This site is reader-supported. When you click through links on our site, we may be compensated.
The two sides have already been talking about sharing car platforms, the FT said, although it heard that the discussions are far enough along that they've gone “beyond simply sharing the technology.”
Fiat Chrysler and Renault have declined to comment.
A deal could have significant ramifications for both the tech in Fiat Chrysler's cars and Renault's overall reach. Fiat Chrysler could borrow EV and hybrid platforms from its new partner, helping it keep up with an industry where electrified cars could quickly become the norm. It might also have access to more autonomous driving resources, not to mention mobility services that could help it cope with a decline in car ownership.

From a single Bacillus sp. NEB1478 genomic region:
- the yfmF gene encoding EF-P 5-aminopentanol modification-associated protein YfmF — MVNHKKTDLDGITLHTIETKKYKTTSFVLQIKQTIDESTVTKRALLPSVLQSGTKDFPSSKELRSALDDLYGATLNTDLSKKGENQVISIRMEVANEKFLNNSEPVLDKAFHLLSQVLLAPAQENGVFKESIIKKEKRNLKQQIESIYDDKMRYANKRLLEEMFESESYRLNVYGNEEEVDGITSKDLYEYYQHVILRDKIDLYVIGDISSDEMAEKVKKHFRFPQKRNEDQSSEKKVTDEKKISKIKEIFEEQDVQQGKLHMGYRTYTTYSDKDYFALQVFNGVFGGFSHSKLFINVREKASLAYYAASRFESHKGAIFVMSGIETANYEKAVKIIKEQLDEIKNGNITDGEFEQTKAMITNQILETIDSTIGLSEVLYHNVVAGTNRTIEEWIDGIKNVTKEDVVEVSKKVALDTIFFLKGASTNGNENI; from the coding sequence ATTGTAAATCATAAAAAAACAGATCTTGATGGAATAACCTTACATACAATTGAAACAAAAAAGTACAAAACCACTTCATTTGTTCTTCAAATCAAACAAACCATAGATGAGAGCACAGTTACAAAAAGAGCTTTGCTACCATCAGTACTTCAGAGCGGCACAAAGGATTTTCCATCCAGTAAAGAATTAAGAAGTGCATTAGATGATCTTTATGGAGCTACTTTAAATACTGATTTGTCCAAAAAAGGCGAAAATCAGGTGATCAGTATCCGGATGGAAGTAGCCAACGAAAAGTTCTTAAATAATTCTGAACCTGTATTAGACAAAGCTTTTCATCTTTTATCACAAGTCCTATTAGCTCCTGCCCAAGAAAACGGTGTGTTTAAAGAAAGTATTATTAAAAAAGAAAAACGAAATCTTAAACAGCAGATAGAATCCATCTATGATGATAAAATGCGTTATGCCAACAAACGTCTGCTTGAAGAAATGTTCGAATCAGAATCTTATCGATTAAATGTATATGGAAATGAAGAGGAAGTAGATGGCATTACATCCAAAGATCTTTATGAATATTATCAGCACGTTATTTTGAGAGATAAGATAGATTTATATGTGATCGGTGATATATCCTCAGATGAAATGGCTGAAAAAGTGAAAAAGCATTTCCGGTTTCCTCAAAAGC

Renault, meanwhile, could benefit by integrating its tech into an erstwhile competitor's cars as well as expanding its reach. While the company stopped offering cars in the US a long time ago, a Fiat Chrysler link would give it a foothold in the country that it doesn't have through Mitsubishi or Nissan. You wouldn't necessarily see Chrysler-badged Renault Zoes, but you might see Chryslers with a certain French touch — even if it's only under the hood.